A lot to celebrate and look forward to


    Those who can remember downtown Grand Rapids when Monroe Center was a pedestrian mall can also remember rows of empty storefronts. Former three-term Mayor John Logie noted time and again that, back in the early 1990s, he counted more than 70.

    Well, that was then, and we have a new now — one with “pinch-me” growth.

    “The collaborative efforts of all the downtown interests, working toward the same goal of fostering a vibrant and distinctive downtown, are paying off,” said Kayem Dunn, vice chairwoman of the Grand Rapids Downtown Development Authority.

    “More and more people of all ages are discovering that it’s the place to be — for lively arts, good food, all kinds of entertainment or just strolling around — and this critical mass of people supports retail growth. It’s fun to watch happen,” she added.

    Nine new businesses have opened downtown since the beginning of this year — only four short of the total that opened in 2010. The latest opened last Saturday when Blue, a Goodwill boutique, went into business at 40 Monroe Center.

    “We are very excited about all the new projects downtown and the increasing amount of retail. This has been a great quarter so far, with nine new retail businesses already this year,” said Anne Marie Bessette, retail development specialist with the DDA.

    Two new businesses opened earlier this month. Lindsey Norton unveiled the BANG Blow-Dry Bar at 3 Oakes Ave. SW. Norton said she was inspired by hair boutiques she saw in London and decided to bring the design elements here.

    “There is a huge inner connection with the esteem of your mind and hair, and they have to match. Look your best, feel your best,” said Norton, whose mother, Carmella Loftis, owns Sanctuary Folk Art with Reb Roberts just down the street.

    “There is this whole energy on the street. Everyone in the area is so supportive and wants to help,” said Norton.

    Just days after Norton opened her business, Patrick Lelli opened his at 136 S. Division Ave., a live-and-work location on the Avenue of the Arts. The Miscellany Retail Store and Art Gallery is a unique hybrid — half traditional retail shop and half art gallery. The shop’s merchandise includes vintage clothing, electronics and art books.

    “I’ve wanted to open up a retail and gallery space for years now, and this place makes it possible. I like living in this part of town; it’s so central to everything,” said Lelli, a photographer and graphic designer.

    Subs-N-More made its debut in McKay Tower at 146 Monroe Center in March, but owners Ryan and Heather Johnson held a grand opening pizza party a few weeks ago. It’s the Johnsons’ third business.

    “This property is a key retail location, and we are pleased to see it filled by Subs-N-More, a proven entrepreneur who is offering the community a great product,” said Jay Fowler, DDA executive director.

    Central District Cyclery, 52 Monroe Center, and Off the Cuff, 40 Monroe Center, also opened in March. February saw Buffalo Wild Wings make its debut at 8 Ionia Ave. SW, while The Back Forty Saloon, 48 W. Fulton St., and Haworth/Interphase, 40 Monroe Center, both opened in January.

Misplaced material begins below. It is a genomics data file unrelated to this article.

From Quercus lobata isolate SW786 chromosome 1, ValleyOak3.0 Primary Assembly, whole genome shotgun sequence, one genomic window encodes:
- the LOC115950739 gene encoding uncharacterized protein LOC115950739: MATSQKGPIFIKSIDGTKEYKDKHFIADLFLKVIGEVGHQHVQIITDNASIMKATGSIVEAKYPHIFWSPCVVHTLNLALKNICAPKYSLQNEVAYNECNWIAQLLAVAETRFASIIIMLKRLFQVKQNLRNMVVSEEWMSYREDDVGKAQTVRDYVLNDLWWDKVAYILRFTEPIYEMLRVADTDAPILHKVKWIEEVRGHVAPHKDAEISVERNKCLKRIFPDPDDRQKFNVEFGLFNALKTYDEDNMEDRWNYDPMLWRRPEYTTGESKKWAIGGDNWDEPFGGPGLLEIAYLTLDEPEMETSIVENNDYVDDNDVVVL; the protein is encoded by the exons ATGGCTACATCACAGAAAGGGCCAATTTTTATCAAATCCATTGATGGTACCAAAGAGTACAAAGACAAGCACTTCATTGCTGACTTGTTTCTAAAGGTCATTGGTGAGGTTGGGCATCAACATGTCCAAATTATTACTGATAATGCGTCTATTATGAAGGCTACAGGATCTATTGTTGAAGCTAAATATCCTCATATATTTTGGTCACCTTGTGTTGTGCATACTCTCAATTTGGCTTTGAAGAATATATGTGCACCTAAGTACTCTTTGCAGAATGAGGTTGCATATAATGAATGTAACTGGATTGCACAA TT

“The entrepreneurs coming in nicely complement our existing retail. The new shops at MoDiv, at 40 Monroe Center, are a huge addition,” said Bessette. “One entrepreneur, Sarah Ables, opened Chai Boutique in September, and she and her husband, Lenny, just opened a second store last month: Off the Cuff.”

    And others are coming. Kilwins Chocolates is getting ready to open in ground floor space at McKay Tower. Kilwins will offer ice cream and 75 handmade chocolate and fudge products. The DDA recently awarded the business two grants worth $9,160 to help make the restrooms barrier free and to install its sign.

    “This will be a new retailer in the downtown area,” said Eric Pratt, a planner with the DDA.

    Another is the Grand Rapids Brewing Co., which Mark and Michele Sellers are reviving at 1 and 7 Ionia Ave. SE.

    “The ground floors will require a full renovation because the brewery will occupy both,” said Pratt. The Sellers hope to have the microbrewery open in August.

    The possibility that Jackson Entertainment, part of Celebration Cinema, may park a multiplex downtown has created a lot of anticipation. Having a movie theater in the district was, perhaps, the crowning retail achievement for Logie, who imagined one being built someday on top of a parking ramp. The former mayor was close because this one, if built, would go on a parking lot behind Van Andel Arena.

    “The mixed-use multi-screen movie theater and entertainment facility recently announced by the Loeks family will be a game-changer, and several new housing developments and renovations will help retail development,” said Bessette.

    Another game-changer will be the Urban Market being built by the DDA and Grand Action Committee on Ionia Avenue SW near Wealthy Street. Right now, the market, which has been estimated as costing between $27 million and $30 million, is set to open in about 15 months and is projected to bring more development to that largely undeveloped sector of downtown.

    The business growth that downtown has experienced didn’t start yesterday — it’s the product of years of collaborative efforts that Dunn mentioned. From 2009 through 2011, 55 new businesses opened in the district, while 28 closed and three relocated. Over those three years, the sector gained a net of 24 new businesses. The nine new ones for this year push that gain to 33.

    “Along with the larger projects are many small, talented entrepreneurs who have been inspired by boutiques in major U.S. and European cities and are coming back home to Grand Rapids to add charm and even more vitality to downtown,” said Bessette. “We have a lot to celebrate and a lot to look forward to.”

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